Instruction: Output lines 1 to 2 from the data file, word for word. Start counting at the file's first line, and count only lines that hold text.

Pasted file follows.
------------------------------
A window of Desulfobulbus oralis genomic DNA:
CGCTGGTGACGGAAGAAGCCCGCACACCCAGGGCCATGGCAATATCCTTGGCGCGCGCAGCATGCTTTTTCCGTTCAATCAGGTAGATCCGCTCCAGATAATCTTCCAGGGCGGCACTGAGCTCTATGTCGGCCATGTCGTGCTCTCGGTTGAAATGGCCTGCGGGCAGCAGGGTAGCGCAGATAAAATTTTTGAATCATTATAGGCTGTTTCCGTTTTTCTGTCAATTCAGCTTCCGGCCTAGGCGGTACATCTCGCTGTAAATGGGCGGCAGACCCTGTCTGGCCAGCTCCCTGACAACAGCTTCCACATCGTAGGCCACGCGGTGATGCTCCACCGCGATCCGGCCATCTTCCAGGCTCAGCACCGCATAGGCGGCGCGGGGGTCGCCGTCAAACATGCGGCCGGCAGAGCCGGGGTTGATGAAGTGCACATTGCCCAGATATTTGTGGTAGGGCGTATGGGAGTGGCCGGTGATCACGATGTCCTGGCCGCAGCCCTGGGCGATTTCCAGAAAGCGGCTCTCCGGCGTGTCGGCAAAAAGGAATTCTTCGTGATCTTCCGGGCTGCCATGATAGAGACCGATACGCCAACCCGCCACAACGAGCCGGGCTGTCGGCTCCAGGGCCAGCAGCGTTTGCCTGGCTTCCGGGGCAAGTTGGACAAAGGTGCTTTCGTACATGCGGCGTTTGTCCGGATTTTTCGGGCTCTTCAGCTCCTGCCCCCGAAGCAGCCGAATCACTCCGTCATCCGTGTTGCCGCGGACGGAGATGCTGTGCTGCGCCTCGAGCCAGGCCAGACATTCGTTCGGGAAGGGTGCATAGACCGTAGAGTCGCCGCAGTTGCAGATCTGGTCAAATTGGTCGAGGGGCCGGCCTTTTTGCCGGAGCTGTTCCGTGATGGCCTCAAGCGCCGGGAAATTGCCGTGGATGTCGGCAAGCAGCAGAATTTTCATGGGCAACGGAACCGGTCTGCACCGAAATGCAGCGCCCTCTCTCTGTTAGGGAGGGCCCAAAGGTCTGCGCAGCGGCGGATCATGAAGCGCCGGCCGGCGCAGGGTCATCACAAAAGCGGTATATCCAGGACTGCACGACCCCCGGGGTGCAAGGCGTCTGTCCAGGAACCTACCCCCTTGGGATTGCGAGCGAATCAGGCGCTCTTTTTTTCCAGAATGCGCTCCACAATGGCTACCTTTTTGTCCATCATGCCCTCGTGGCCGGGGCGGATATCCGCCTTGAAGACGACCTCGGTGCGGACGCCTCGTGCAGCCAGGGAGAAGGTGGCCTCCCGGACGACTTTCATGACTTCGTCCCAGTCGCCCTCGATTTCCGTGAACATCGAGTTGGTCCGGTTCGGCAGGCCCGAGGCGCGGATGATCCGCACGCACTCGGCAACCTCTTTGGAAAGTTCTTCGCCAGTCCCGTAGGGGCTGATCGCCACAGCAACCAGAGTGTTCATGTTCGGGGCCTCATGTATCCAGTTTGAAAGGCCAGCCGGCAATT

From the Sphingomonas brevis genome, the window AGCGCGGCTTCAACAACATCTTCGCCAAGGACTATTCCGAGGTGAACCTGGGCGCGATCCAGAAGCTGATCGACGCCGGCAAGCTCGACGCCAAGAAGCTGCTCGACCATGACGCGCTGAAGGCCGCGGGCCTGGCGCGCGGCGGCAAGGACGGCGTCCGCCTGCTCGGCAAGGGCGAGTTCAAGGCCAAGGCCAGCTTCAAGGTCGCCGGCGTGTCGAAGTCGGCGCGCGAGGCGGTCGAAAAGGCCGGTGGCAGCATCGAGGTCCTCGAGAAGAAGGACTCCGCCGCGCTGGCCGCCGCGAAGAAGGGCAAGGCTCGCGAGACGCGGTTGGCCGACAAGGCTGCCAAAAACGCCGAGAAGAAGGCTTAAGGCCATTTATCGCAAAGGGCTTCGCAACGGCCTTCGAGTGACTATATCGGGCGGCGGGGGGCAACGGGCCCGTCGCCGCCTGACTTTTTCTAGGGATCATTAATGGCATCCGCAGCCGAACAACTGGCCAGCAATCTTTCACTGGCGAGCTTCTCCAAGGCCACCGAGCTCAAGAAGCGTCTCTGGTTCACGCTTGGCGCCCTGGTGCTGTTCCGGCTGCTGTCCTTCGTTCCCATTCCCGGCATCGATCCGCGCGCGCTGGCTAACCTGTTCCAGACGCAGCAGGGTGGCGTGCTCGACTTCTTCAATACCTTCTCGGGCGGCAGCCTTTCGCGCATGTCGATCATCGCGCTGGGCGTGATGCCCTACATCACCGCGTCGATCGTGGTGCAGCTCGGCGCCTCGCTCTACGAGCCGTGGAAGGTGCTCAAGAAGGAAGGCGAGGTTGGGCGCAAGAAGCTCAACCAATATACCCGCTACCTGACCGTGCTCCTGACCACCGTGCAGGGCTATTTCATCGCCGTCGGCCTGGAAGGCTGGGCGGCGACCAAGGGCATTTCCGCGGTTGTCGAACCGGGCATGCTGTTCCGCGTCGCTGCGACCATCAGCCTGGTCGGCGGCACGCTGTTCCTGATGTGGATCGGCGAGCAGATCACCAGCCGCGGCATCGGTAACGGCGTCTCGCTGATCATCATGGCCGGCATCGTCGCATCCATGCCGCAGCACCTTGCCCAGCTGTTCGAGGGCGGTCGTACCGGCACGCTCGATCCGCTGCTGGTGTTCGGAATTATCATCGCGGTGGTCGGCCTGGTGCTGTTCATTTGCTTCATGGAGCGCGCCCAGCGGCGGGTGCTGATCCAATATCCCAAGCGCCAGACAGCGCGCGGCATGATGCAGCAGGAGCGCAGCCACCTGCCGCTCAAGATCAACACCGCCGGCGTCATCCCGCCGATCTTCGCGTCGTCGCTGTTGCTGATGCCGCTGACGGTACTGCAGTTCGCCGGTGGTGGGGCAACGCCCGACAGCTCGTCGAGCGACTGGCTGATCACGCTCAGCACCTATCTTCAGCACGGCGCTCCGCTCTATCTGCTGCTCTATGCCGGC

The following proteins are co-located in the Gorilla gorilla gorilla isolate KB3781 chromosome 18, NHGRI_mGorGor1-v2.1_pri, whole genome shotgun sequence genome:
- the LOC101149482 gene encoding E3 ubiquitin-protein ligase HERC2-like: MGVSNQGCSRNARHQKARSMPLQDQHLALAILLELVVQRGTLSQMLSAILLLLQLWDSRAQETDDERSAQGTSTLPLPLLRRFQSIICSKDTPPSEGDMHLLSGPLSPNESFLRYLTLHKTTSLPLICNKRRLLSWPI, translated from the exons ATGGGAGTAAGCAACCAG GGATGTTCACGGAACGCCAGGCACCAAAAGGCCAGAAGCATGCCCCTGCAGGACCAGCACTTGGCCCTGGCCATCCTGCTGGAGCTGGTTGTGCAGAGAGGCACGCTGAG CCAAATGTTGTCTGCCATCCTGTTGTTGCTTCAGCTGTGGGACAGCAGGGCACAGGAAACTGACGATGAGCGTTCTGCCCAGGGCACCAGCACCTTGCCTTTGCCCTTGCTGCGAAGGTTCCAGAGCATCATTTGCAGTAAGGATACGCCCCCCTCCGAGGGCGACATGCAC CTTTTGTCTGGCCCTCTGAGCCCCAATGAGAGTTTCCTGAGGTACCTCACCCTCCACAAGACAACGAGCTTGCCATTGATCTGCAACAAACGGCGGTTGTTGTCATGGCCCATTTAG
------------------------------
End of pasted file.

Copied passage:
A window of Desulfobulbus oralis genomic DNA:
CGCTGGTGACGGAAGAAGCCCGCACACCCAGGGCCATGGCAATATCCTTGGCGCGCGCAGCATGCTTTTTCCGTTCAATCAGGTAGATCCGCTCCAGATAATCTTCCAGGGCGGCACTGAGCTCTATGTCGGCCATGTCGTGCTCTCGGTTGAAATGGCCTGCGGGCAGCAGGGTAGCGCAGATAAAATTTTTGAATCATTATAGGCTGTTTCCGTTTTTCTGTCAATTCAGCTTCCGGCCTAGGCGGTACATCTCGCTGTAAATGGGCGGCAGACCCTGTCTGGCCAGCTCCCTGACAACAGCTTCCACATCGTAGGCCACGCGGTGATGCTCCACCGCGATCCGGCCATCTTCCAGGCTCAGCACCGCATAGGCGGCGCGGGGGTCGCCGTCAAACATGCGGCCGGCAGAGCCGGGGTTGATGAAGTGCACATTGCCCAGATATTTGTGGTAGGGCGTATGGGAGTGGCCGGTGATCACGATGTCCTGGCCGCAGCCCTGGGCGATTTCCAGAAAGCGGCTCTCCGGCGTGTCGGCAAAAAGGAATTCTTCGTGATCTTCCGGGCTGCCATGATAGAGACCGATACGCCAACCCGCCACAACGAGCCGGGCTGTCGGCTCCAGGGCCAGCAGCGTTTGCCTGGCTTCCGGGGCAAGTTGGACAAAGGTGCTTTCGTACATGCGGCGTTTGTCCGGATTTTTCGGGCTCTTCAGCTCCTGCCCCCGAAGCAGCCGAATCACTCCGTCATCCGTGTTGCCGCGGACGGAGATGCTGTGCTGCGCCTCGAGCCAGGCCAGACATTCGTTCGGGAAGGGTGCATAGACCGTAGAGTCGCCGCAGTTGCAGATCTGGTCAAATTGGTCGAGGGGCCGGCCTTTTTGCCGGAGCTGTTCCGTGATGGCCTCAAGCGCCGGGAAATTGCCGTGGATGTCGGCAAGCAGCAGAATTTTCATGGGCAACGGAACCGGTCTGCACCGAAATGCAGCGCCCTCTCTCTGTTAGGGAGGGCCCAAAGGTCTGCGCAGCGGCGGATCATGAAGCGCCGGCCGGCGCAGGGTCATCACAAAAGCGGTATATCCAGGACTGCACGACCCCCGGGGTGCAAGGCGTCTGTCCAGGAACCTACCCCCTTGGGATTGCGAGCGAATCAGGCGCTCTTTTTTTCCAGAATGCGCTCCACAATGGCTACCTTTTTGTCCATCATGCCCTCGTGGCCGGGGCGGATATCCGCCTTGAAGACGACCTCGGTGCGGACGCCTCGTGCAGCCAGGGAGAAGGTGGCCTCCCGGACGACTTTCATGACTTCGTCCCAGTCGCCCTCGATTTCCGTGAACATCGAGTTGGTCCGGTTCGGCAGGCCCGAGGCGCGGATGATCCGCACGCACTCGGCAACCTCTTTGGAAAGTTCTTCGCCAGTCCCGTAGGGGCTGATCGCCACAGCAACCAGAGTGTTCATGTTCGGGGCCTCATGTATCCAGTTTGAAAGGCCAGCCGGCAATT